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FABRICation; curated by Reni Gower and Kristy Deetz; Academy Art Museum, Easton, MD; April 22-July 9, 2017

Review by Mary McCoy, Independent Artist, Writer, and Curator

Window, Erin E. Castellan, 2013. Acrylic/latex paint, yarn, thread, fabric, 59 x 46, inches.
©Erin Castellan and Courtesy of the artist.

FABRICation, recently on view at the Academy Museum of Art in Easton, MD, presents the work of 7 women who embrace fabrics, textiles, and slow handwork as a means of promoting introspection and reflection on the viewer’s part. The exhibition artists and print materials all speak to the ability of slow handwork to counter the passive and inattentive looking promoted by our fast-paced digital world.

After its debut at the 2013 annual meeting of SECAC, a total of 12 – 14 venues had been scheduled. As originally planned, West Virginia University, the Academy Art Museum, and Bowling Green were the last three stops. Consisting of 19 works by the 7 artists, it is possible that each venue only showed part of the total number of available works listed in the original prospectus. Co-curated by Reni Gower, a professor of Painting and Printmaking at Virginia Commonwealth University, and Kristy Deetz, a professor in the Art discipline at the University of Wisconsin-Green Bay, the exhibition had partial funding support from Virginia Commonwealth University and VCUarts Painting and Printmaking department. A web site indicates that an exhibition catalogue is still available (

Traditional fiber arts are well represented, albeit stretched far beyond their customary functionality, in Susan Iverson’s richly hued abstractions of lush trees and sunlight handwoven as looped strips of fabric, and in quilts by Rachel Hayes and Virginia Derryberry. Hayes references abstract painting and minimalism in her huge quilt stitched from multi-colored, varyingly transparent rectangles of fabric and vinyl, while Derryberry conjures complex stories about identity and the stages of life’s passages using quilting, embroidery and trapunto partnered with drawing and found object art, in this case actual dresses painstakingly stitched into place.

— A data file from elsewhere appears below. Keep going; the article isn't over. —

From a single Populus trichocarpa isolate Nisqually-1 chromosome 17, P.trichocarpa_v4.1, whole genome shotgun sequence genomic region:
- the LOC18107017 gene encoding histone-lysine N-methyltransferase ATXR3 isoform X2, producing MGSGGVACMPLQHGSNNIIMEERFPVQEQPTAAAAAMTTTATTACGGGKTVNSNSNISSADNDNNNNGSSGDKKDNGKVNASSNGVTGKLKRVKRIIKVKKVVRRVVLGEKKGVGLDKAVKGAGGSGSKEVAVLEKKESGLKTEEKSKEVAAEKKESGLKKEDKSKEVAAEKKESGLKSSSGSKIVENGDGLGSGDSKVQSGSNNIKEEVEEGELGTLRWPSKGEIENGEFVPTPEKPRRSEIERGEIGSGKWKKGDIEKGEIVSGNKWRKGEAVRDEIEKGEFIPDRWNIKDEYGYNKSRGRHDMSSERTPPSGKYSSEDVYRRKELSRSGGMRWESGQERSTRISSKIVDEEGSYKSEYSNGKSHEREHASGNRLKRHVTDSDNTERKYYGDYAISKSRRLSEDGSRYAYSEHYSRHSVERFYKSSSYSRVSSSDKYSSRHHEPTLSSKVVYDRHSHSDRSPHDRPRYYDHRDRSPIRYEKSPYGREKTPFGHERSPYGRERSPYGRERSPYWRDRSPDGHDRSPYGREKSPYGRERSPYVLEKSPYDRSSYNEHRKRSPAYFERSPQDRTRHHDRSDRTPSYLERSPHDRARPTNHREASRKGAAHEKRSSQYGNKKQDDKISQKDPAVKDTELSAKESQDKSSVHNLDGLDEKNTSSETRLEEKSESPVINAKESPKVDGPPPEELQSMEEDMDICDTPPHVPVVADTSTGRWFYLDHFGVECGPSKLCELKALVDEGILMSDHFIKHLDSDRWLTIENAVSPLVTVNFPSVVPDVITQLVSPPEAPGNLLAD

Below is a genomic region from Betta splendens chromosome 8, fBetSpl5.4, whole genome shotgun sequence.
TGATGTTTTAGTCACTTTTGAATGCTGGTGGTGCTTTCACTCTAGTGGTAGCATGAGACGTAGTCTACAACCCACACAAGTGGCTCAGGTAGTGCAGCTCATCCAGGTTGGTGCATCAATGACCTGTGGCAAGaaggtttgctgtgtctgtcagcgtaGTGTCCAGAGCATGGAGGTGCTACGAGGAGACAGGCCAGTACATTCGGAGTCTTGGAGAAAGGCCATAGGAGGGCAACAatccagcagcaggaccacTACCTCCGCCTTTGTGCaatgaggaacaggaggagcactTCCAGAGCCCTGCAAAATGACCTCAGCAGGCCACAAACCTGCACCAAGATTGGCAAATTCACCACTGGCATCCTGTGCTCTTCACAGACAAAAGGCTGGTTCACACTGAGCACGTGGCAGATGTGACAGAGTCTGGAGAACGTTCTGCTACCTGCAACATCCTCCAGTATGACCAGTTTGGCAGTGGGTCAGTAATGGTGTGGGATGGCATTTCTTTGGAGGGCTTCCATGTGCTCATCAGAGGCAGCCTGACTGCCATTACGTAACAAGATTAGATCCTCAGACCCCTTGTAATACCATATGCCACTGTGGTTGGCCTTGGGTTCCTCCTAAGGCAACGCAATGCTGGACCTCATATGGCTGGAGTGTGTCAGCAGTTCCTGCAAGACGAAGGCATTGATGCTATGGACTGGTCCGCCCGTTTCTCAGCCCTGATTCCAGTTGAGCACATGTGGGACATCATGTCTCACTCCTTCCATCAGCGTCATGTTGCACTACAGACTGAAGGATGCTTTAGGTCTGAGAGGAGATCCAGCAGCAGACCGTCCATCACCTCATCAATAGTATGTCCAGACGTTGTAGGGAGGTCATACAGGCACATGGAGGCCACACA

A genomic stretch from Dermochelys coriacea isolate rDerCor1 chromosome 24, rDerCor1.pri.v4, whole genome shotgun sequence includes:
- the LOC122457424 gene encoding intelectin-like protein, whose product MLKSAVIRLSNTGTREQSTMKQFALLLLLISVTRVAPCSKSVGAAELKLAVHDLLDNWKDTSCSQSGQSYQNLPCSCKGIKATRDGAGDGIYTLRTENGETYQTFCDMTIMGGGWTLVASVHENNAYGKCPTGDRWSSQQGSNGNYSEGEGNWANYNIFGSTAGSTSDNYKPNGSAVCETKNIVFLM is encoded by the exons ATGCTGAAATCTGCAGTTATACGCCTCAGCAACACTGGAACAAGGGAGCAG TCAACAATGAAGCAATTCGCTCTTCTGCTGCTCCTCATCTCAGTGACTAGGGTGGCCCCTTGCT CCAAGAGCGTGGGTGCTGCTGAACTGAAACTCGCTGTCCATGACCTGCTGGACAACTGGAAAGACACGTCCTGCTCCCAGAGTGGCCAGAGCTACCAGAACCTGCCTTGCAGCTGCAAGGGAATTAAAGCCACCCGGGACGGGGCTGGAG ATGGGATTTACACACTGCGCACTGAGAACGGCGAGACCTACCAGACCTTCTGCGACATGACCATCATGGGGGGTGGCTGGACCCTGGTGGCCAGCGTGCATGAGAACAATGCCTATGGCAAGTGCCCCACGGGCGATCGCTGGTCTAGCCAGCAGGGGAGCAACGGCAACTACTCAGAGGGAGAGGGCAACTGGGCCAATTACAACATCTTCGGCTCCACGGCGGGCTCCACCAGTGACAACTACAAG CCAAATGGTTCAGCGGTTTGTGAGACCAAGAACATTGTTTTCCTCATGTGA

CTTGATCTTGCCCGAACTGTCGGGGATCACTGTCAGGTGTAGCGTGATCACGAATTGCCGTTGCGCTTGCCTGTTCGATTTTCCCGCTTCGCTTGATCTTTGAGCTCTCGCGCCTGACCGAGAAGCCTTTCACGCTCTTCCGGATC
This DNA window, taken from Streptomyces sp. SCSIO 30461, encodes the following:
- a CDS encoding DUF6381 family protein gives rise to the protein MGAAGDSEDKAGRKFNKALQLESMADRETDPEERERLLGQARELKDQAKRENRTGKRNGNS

As Jessica Hemmings writes in an essay titled “Slow Looking” that is included in the unpaginated exhibition catalogue, fabrication has more than one meaning. A fabrication can be a deception. “The works in the show aren’t what they seem, and that is, to some extent, their point.”

Deetz, Castellan, Smith and Gower comment more directly on painting processes in their work. Deetz parodies Western art’s penchant for realistic illusion with tromp l’oeil fabric that disintegrates into a network of loose brushstrokes up close, while Gower “explodes” mid-20th-century painting techniques with densely overlapping strips of fabric, screening and plastic exuberantly brushed and painted with Crayola-bright colors. Natalie Smith takes on the process of bridging abstraction with the materiality of found objects in a spare painting of small crosses that dissolves into a web of string and bits of colored cloth.

In the wall text accompanying Erin E. Castellan’s amorphous fabric pieces saturated with paint whose drips and gestural sweeps are augmented with dense patches of embroidery, she writes of “slow viewing,” a practice as essential to understanding and enjoying art as it is to life. Like all the show’s artists, she intimately engages in the physical process of working in order to hone her awareness of how colors, shapes and gestures make us feel, and how art can take us into realms where it becomes possible to contemplate the richly complex relationships underlying human existence.

The final deception may be an attempt to find a feminist message in this show. Fully aware of the stigma, “women’s work,” historically attached to textile art, these artists set aside issues of gender and marginalization and instead craftily use the “feminine” association of hand-fabrication to contrast with the passive states our various digital screens encourage.

Mary McCoy is an environmental artist, writer and curator who has contributed to The Washington Post, Sculpture, American Craft, New Art Examiner and other publications. She currently serves as Artist-in-Residence at Adkins Arboretum, Ridgely, MD.